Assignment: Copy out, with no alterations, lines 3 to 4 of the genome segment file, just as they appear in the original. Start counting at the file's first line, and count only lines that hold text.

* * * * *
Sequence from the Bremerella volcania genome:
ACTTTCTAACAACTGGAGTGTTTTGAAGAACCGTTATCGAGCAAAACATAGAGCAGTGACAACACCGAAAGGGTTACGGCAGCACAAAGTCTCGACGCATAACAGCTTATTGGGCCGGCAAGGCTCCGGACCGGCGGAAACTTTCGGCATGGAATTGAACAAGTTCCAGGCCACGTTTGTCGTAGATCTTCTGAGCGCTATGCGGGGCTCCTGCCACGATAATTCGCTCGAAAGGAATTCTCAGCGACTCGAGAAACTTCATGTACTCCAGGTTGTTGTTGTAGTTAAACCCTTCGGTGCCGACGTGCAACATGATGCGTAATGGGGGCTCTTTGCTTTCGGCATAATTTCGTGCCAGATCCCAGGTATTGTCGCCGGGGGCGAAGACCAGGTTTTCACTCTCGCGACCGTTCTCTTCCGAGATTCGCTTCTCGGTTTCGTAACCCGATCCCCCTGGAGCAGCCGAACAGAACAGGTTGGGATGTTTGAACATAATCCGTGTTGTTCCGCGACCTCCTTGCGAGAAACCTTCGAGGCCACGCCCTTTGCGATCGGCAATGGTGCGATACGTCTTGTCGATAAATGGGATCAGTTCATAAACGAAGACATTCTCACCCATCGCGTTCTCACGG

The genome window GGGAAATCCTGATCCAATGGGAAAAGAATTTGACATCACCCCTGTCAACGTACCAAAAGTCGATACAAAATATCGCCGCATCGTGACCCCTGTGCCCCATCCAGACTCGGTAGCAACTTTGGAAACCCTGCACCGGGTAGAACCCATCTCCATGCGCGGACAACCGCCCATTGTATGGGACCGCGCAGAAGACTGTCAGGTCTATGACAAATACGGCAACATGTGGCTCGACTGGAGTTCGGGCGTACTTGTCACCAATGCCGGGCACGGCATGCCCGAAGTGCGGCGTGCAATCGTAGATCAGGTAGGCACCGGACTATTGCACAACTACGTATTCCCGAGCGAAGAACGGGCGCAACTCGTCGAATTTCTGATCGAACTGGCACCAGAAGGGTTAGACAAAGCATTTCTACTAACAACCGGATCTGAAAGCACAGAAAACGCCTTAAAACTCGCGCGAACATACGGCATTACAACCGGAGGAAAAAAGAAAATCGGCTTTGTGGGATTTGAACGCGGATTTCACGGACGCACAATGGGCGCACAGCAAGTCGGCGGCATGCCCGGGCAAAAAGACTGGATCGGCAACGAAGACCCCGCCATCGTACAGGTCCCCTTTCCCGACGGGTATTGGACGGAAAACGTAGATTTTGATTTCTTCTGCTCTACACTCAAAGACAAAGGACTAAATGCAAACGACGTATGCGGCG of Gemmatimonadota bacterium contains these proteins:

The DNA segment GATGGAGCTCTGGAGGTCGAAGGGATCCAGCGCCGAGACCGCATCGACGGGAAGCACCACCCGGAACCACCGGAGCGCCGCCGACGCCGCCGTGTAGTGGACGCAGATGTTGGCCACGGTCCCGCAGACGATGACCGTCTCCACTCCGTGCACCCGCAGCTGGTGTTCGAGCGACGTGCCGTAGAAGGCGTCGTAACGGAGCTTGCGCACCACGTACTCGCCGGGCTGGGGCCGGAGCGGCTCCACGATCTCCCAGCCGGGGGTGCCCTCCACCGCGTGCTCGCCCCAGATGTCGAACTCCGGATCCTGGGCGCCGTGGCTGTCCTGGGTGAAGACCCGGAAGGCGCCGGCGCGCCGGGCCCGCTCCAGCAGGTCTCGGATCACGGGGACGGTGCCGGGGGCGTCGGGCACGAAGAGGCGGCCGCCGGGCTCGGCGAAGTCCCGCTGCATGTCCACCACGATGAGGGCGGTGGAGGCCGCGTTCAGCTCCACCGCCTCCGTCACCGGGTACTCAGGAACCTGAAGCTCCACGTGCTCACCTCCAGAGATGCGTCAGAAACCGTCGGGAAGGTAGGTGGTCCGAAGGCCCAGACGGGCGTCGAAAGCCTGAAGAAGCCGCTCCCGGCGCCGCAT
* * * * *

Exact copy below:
The genome window GGGAAATCCTGATCCAATGGGAAAAGAATTTGACATCACCCCTGTCAACGTACCAAAAGTCGATACAAAATATCGCCGCATCGTGACCCCTGTGCCCCATCCAGACTCGGTAGCAACTTTGGAAACCCTGCACCGGGTAGAACCCATCTCCATGCGCGGACAACCGCCCATTGTATGGGACCGCGCAGAAGACTGTCAGGTCTATGACAAATACGGCAACATGTGGCTCGACTGGAGTTCGGGCGTACTTGTCACCAATGCCGGGCACGGCATGCCCGAAGTGCGGCGTGCAATCGTAGATCAGGTAGGCACCGGACTATTGCACAACTACGTATTCCCGAGCGAAGAACGGGCGCAACTCGTCGAATTTCTGATCGAACTGGCACCAGAAGGGTTAGACAAAGCATTTCTACTAACAACCGGATCTGAAAGCACAGAAAACGCCTTAAAACTCGCGCGAACATACGGCATTACAACCGGAGGAAAAAAGAAAATCGGCTTTGTGGGATTTGAACGCGGATTTCACGGACGCACAATGGGCGCACAGCAAGTCGGCGGCATGCCCGGGCAAAAAGACTGGATCGGCAACGAAGACCCCGCCATCGTACAGGTCCCCTTTCCCGACGGGTATTGGACGGAAAACGTAGATTTTGATTTCTTCTGCTCTACACTCAAAGACAAAGGACTAAATGCAAACGACGTATGCGGCG of Gemmatimonadota bacterium contains these proteins:

The DNA segment GATGGAGCTCTGGAGGTCGAAGGGATCCAGCGCCGAGACCGCATCGACGGGAAGCACCACCCGGAACCACCGGAGCGCCGCCGACGCCGCCGTGTAGTGGACGCAGATGTTGGCCACGGTCCCGCAGACGATGACCGTCTCCACTCCGTGCACCCGCAGCTGGTGTTCGAGCGACGTGCCGTAGAAGGCGTCGTAACGGAGCTTGCGCACCACGTACTCGCCGGGCTGGGGCCGGAGCGGCTCCACGATCTCCCAGCCGGGGGTGCCCTCCACCGCGTGCTCGCCCCAGATGTCGAACTCCGGATCCTGGGCGCCGTGGCTGTCCTGGGTGAAGACCCGGAAGGCGCCGGCGCGCCGGGCCCGCTCCAGCAGGTCTCGGATCACGGGGACGGTGCCGGGGGCGTCGGGCACGAAGAGGCGGCCGCCGGGCTCGGCGAAGTCCCGCTGCATGTCCACCACGATGAGGGCGGTGGAGGCCGCGTTCAGCTCCACCGCCTCCGTCACCGGGTACTCAGGAACCTGAAGCTCCACGTGCTCACCTCCAGAGATGCGTCAGAAACCGTCGGGAAGGTAGGTGGTCCGAAGGCCCAGACGGGCGTCGAAAGCCTGAAGAAGCCGCTCCCGGCGCCGCAT